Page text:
Cambridge, Mass. — The United States is in a good place in terms of energy, explained former Secretary of the Interior Ken Salazar during a keynote session at the MIT Energy Conference in Cambridge, Mass. Oil imports are the lowest since 1991 at 40 percent, carbon emissions are slowly dwindling, Salazar said, and the U.S. is making these positive improvements due to four cornerstones of progress.
“First, the All of the Above Energy Strategy is working,” he said, ”we’ve embraced energy independence.” He cited several statistics to solidify his point: since 2008, the U.S. has quadrupled its amount of solar, developed an enormous amount of wind capacity, and is moving forward with a wide array of biofuels technologies.
The second cornerstone is the passage of important energy policy in 2005 and 2007, “days when things seemed to be able to get done,” lamented Salazar, which allowed for a legal framework that still reigns. Today, the Obama administration has encouraged important research and development opportunities, which correlates with the third cornerstone: technological breakthroughs. Organizations such as MIT, Sandia National Laboratory, and many others have “brought us marvelous technological breakthroughs that were unimaginable 10 years ago,” said Salazar.
The final cornerstone is investments in the diversification of the energy portfolio. The U.S. is slowly learning how to use energy wisely. A prime example is the growing transition from gas-guzzlers to energy efficient vehicles, spurred by President Obama’s changes to Corporate Average Fuel Economy (CAFE) standards. Said Salazar, “we’ve moved from driving Hummers to shooting for a 55 mile-per-gallon standard.”
Though we’ve made huge strides in such a short period of time, Salazar reminded the audience that we still have plenty of challenges ahead of us, such as land use impacts. In order to avoid this, Salazar highlighted the Smart from the Start program. The government worked with the National Renewable Energy Laboratory to highlight solar hotspots in the southwestern U.S. Once they mapped these areas, they identified ecological areas where solar projects are not ideal. From there, they worked with industry leaders and the environmental community to craft a viable southwestern plan for the development of clean energy.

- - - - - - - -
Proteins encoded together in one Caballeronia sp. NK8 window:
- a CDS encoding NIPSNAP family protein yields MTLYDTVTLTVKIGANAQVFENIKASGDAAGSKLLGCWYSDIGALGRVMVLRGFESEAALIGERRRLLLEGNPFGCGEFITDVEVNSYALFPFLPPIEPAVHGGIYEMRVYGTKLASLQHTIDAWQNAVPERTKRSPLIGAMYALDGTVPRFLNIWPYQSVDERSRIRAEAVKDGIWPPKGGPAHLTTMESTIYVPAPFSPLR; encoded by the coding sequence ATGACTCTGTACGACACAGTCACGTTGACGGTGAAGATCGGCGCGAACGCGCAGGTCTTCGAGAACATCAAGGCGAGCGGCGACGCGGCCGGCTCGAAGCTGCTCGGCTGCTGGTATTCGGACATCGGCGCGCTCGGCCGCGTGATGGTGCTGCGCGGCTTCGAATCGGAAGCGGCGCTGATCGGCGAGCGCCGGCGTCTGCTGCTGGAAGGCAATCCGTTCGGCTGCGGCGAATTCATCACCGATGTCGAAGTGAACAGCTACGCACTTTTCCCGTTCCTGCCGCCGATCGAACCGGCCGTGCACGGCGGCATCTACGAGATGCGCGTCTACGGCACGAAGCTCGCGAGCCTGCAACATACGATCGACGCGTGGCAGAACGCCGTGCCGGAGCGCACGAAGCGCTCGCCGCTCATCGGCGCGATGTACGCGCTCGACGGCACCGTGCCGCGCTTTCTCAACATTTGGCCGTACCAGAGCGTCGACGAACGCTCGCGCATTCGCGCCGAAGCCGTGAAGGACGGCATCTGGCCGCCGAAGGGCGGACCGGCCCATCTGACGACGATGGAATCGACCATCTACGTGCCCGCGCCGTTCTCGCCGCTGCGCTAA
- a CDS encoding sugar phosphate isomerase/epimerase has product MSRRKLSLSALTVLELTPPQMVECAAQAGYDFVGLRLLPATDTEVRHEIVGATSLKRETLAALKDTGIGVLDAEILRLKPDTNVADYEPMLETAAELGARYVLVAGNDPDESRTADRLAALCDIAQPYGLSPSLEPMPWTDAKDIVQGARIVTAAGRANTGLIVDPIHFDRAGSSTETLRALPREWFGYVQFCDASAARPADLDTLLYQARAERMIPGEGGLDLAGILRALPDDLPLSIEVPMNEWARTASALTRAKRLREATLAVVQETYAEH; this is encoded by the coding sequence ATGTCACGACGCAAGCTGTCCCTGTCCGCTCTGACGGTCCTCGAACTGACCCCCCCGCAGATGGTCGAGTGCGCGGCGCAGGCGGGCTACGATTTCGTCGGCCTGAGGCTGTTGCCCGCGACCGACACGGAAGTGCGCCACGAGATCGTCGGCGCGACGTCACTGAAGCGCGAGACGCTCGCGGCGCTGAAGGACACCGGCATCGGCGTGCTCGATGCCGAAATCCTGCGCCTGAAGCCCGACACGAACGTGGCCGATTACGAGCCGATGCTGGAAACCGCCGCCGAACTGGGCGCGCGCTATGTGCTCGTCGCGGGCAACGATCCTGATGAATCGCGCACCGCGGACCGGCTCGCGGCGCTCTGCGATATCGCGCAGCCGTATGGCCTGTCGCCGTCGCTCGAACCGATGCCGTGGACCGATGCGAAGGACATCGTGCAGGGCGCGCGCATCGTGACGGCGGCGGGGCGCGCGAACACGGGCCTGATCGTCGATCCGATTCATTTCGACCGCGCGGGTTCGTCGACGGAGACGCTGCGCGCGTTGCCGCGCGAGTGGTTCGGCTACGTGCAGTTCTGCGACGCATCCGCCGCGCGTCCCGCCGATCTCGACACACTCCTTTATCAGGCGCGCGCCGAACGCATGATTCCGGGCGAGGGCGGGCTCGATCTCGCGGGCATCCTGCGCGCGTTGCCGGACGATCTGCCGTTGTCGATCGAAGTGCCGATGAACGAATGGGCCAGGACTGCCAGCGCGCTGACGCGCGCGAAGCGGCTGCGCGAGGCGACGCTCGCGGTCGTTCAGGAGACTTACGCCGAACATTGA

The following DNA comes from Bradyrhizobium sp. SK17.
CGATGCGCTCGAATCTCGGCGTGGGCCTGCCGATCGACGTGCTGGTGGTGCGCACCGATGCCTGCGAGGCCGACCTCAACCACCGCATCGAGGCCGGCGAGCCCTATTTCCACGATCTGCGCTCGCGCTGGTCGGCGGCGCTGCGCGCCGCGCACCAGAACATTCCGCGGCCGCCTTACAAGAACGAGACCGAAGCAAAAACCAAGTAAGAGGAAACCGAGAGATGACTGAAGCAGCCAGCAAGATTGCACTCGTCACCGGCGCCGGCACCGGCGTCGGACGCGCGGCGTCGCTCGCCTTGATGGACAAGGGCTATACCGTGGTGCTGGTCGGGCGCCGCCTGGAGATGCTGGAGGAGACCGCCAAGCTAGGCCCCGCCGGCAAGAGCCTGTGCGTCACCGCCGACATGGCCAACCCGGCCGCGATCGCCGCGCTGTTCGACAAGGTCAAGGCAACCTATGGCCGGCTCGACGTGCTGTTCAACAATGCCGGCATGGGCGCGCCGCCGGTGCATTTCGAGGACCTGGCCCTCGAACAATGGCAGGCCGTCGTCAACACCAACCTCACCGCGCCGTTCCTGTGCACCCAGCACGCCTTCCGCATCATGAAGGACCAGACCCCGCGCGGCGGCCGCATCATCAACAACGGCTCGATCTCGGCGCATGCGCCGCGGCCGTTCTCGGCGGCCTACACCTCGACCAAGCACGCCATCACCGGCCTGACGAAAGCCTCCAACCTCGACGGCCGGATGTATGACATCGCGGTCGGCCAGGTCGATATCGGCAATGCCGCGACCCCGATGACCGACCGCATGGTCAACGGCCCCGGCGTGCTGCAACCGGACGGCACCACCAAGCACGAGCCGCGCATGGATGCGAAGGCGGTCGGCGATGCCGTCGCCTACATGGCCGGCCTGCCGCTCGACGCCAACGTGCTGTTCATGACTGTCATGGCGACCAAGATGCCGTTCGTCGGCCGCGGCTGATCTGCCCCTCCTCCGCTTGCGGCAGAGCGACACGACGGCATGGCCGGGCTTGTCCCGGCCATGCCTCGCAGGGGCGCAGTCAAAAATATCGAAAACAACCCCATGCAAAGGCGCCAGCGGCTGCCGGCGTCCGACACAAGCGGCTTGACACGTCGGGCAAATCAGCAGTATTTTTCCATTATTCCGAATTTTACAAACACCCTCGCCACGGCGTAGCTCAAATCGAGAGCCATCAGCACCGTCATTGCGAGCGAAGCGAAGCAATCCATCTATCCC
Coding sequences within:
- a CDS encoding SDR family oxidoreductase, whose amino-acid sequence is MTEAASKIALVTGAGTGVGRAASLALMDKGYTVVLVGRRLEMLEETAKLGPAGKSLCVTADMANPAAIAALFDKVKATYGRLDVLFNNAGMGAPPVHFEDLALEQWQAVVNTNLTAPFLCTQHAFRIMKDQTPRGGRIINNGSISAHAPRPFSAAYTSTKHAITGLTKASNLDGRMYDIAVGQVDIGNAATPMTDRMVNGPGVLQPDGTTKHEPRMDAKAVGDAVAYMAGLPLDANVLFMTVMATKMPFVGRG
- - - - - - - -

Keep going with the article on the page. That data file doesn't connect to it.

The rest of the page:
But beyond land use issues, Salazar highlighted climate change as the real danger — and it is no longer a debate. “It is important to recognize that we are navigating through a time where climate change is no longer being debated among scientists,” he explained. “It may still be debated among some politicians, but scientists, like those here at MIT, will say it is true and CO2 is a major factor.”
He expressed the need to figure out a viable climate policy framework not only in the U.S., but internationally. “How do you reign in developing countries like Brazil that need to be a part of equation even though they don’t consume or contribute as much to emission as the U.S?” he asked. “It is very much a challenge that hopefully you here at MIT will help us solve.”
When asked how to change the public attitude about energy and climate change, Salazar said it all comes down to economics. We need to get the technology to a point where people realize that they can keep money in their pockets.
“When people complain about natural gas or solar energy,” he said, “I remind them that they, too, are a significant user of energy and they need to get on the bandwagon to be part of the energy solution.”
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